9 Tips for Pruning Basil so It Grows Back

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Apart from promoting regrowth, pruning basil makes for improved flavor. But if you wait too long before pruning or do not prune correctly, you will not get the that better flavor.

With the proper pruning techniques and the right care, one basil plant can produce enough leaves to make a jar of pesto.

The leaves of a basil plant are pretty delicate. Any slight bruising on the leaves will release an aroma of essential oils, which dissipates quickly. This is why you should take a lot of care when pruning your basil leaves.

Your curiosity to learn about the best way to prune basil got you here. Here are all the details you need to do it the right way.

Woman farmer gardener cuts basil with pruner leaves in basket

9 Tips for Pruning Basil

The tips below will help your basil grow back and keep it as healthy as possible:

  • Before you prune basil for the first time, you have to wait until the plant grows to about 6 inches tall. However, after pruning basil for the first time, visit your garden every 2-3 weeks to prune your basil. Pruning the plant when it is still young helps to maximize the plant’s growth. 
  • When pruning your basil, remember not to touch the set of leaves located at the plant’s base. These leaves are the last growth production factory and food source of your plant. When you cut them off, the plants may die. 
  • The proper tool for cutting back basil is a sharp pruning shear. Using high-quality shears will not scar your basil with several tears. The shears will also create well-defined cuts. 
  • If you use your hands to prune or the shears are not sharp enough, it might make the plant prone to diseases through unwanted wounds.
  • When pruning, the general recommendation is to cut not more than one-third of the plant back. But basil is an exception because it enjoys heavy pruning. 
  • When pruning, start from the bottom of the stem and move upwards. You should cut a few centimeters above the bottom two sets of leaves. The leaves left on each stalk must have tiny offshoots. 
  • If you cannot prune your basil plant regularly, simply cut off the top of the plant when it begins to flower. It prevents the plant from dying after producing seeds. 
  • If you notice flowering clusters developing at the top of your basil, remove the head of the stems and the leaves beneath it. 
  • Always remember that pruning basil means harvesting the plant in bulk. This is why you need to wait for at least 2 weeks for the plant to regain its stability before you cut it back again. Nonetheless, you can harvest your basil anytime; the chances of harming the plant are minimal.
Farmer cutting basil limb with pruning shears from tree in black plastic plant pot

Will Basil Grow Back After You Cut It?

Basil will grow back after you cut it. Most plants do not like being heavily pruned. However, basil is an exception because heavy pruning increases leaf production in basil plants.  

When you clip the stems of a basil plant, you force a new set of leaves to grow, doubling production on each one of the stems.

While the stems grow, you can also pinch them back to further double the basil production.

How Do You Trim/Harvest Basil so It Keeps Growing

Follow these tips to trim/harvest basil so it keeps growing:

  • When trimming or harvesting basil, you may use herb snips, hand pruners, or your fingers. You can use your fingers to cut back the top shoots of a basil plant or pinch flower buds. But if you intend to cut the plant back hard, you will need a sharp pruner to avoid tearing the stems.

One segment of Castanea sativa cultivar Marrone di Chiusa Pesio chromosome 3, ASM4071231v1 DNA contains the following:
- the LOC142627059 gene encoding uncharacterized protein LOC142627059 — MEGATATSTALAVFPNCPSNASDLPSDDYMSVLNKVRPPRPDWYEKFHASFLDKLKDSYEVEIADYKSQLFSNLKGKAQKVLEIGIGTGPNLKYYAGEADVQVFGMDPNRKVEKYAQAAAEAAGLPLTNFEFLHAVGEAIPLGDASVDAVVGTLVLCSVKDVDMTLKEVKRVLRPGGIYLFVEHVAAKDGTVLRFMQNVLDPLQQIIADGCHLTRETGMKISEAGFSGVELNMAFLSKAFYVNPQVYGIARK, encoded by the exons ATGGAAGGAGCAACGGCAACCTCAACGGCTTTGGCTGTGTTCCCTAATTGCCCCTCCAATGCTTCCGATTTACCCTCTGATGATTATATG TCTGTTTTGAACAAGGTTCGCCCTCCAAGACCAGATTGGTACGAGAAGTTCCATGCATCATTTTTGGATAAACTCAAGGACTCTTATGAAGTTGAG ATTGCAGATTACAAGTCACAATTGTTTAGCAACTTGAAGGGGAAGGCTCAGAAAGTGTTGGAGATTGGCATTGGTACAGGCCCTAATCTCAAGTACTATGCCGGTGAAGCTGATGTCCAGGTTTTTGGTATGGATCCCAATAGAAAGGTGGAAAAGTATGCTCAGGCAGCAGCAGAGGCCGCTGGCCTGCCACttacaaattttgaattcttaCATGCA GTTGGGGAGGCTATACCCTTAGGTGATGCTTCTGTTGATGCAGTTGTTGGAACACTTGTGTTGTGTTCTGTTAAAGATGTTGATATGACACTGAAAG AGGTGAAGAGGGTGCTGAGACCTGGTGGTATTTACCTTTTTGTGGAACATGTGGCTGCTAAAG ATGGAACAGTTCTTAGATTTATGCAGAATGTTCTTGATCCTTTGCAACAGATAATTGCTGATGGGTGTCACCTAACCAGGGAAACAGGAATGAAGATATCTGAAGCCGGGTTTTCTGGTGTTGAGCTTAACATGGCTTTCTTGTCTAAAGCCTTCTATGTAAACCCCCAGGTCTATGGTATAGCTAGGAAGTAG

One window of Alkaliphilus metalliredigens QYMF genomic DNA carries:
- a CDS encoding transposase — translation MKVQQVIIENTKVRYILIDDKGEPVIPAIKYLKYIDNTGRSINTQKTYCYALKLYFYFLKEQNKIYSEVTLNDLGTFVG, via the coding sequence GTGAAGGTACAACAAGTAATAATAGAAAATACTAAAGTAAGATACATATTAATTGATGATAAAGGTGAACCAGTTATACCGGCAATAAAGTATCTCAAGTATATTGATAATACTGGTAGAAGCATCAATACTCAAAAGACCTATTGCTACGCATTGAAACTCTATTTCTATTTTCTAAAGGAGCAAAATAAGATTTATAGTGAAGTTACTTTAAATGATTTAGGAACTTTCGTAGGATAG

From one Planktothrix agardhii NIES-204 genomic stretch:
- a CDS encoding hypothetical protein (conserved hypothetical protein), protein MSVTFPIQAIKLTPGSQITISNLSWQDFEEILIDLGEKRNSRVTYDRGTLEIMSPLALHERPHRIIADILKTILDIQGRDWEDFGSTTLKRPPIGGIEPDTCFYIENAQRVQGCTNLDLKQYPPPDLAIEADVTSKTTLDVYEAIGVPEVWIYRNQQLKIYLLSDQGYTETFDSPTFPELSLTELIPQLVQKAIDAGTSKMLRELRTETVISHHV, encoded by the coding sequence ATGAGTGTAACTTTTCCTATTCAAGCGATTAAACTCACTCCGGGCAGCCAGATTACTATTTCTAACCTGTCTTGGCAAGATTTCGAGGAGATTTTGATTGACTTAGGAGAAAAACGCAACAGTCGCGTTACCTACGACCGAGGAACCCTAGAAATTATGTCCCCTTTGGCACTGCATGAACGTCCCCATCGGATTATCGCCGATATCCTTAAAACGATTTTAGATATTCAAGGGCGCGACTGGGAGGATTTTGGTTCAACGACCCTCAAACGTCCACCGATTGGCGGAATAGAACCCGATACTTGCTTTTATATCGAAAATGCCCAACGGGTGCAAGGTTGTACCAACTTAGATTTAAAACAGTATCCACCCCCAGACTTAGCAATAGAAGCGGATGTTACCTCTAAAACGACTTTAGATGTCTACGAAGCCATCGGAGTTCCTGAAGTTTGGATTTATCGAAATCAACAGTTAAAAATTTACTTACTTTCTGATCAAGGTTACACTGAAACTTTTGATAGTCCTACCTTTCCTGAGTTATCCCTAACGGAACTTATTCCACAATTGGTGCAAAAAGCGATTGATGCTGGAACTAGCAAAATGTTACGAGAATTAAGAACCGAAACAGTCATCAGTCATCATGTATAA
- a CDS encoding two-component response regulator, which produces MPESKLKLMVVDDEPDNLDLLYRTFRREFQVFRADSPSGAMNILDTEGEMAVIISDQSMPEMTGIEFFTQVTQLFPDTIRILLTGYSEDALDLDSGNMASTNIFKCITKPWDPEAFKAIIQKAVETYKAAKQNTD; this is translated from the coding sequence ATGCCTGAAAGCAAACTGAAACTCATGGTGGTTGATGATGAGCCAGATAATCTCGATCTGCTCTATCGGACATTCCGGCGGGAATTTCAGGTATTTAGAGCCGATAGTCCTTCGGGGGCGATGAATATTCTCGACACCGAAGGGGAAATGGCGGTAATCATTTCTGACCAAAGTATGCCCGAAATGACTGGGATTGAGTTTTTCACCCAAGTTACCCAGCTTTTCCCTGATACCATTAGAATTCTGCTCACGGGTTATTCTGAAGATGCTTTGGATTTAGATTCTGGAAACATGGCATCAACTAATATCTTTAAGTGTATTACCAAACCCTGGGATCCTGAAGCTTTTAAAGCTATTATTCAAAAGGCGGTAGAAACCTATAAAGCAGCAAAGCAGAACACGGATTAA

Using sharp pruners can help reduce the chances of damage to the plant. This way, they will not get inoculated with disease pathogens. 
  • To begin harvesting, cut back the individual branches or stems above the intersection where the side shoots are located. Ensure not to leave long branch stubs above the intersection. Regrowths typically emerge from the side shoots, and within 1 or 2 weeks, the plant will be ready for harvest again. 
  • Harvest the basil once the seeds sprout, and you notice the second set of leaves. From that moment until the first flower buds appear, they will grow tender and lush foliage. When harvesting, start with a few basil leaves at a time. Later you can clip stems at the first or second branch intersection beneath the tips of the branches. 
  • Gradually remove 10-15% of the overall foliage every time you harvest. Harvesting at this early stage is important because it trains the plant to grow bushy and full. Harvesting young basil leaves also delays the plant from maturing. 
  • The first flower buds of basil begin to appear when it is about 12 inches tall. Starting with the budded tips, cut back the stems to the third and fourth side shoots. Trim about 30% of the overall foliage on the plants with buds.

    By removing the flowers, you are keeping the prepubescent state of the herb intact.
Woman farmer gardener cuts basil with pruner, leaves in basket

How Far Can You Cut Basil Back?

When pruning basil plants, never trim off too many stems. At most, you should trim to just above the lowest two sets of leaves.

Then after four weeks, when the plant has produced its third set of leaves, you may cut back again.

Do You Cut Basil Back in the Winter?

You do not cut back basil in the winter. Basil is frost-sensitive, and once the temperature drops, the leaves will turn brown. 

If you grow basil under unregulated conditions, you must cut it back before the first frost of the winter arrives. Failure to do so will cause you to lose your entire yield.

Final Take

Pruning basil regularly is ideal, and it ensures the plant grows back full and bushy.

Nevertheless, when pruning, stay away from the set of leaves at the base of the plant. These leaves serve as the food source of the plant. So, without them, the plants may die.


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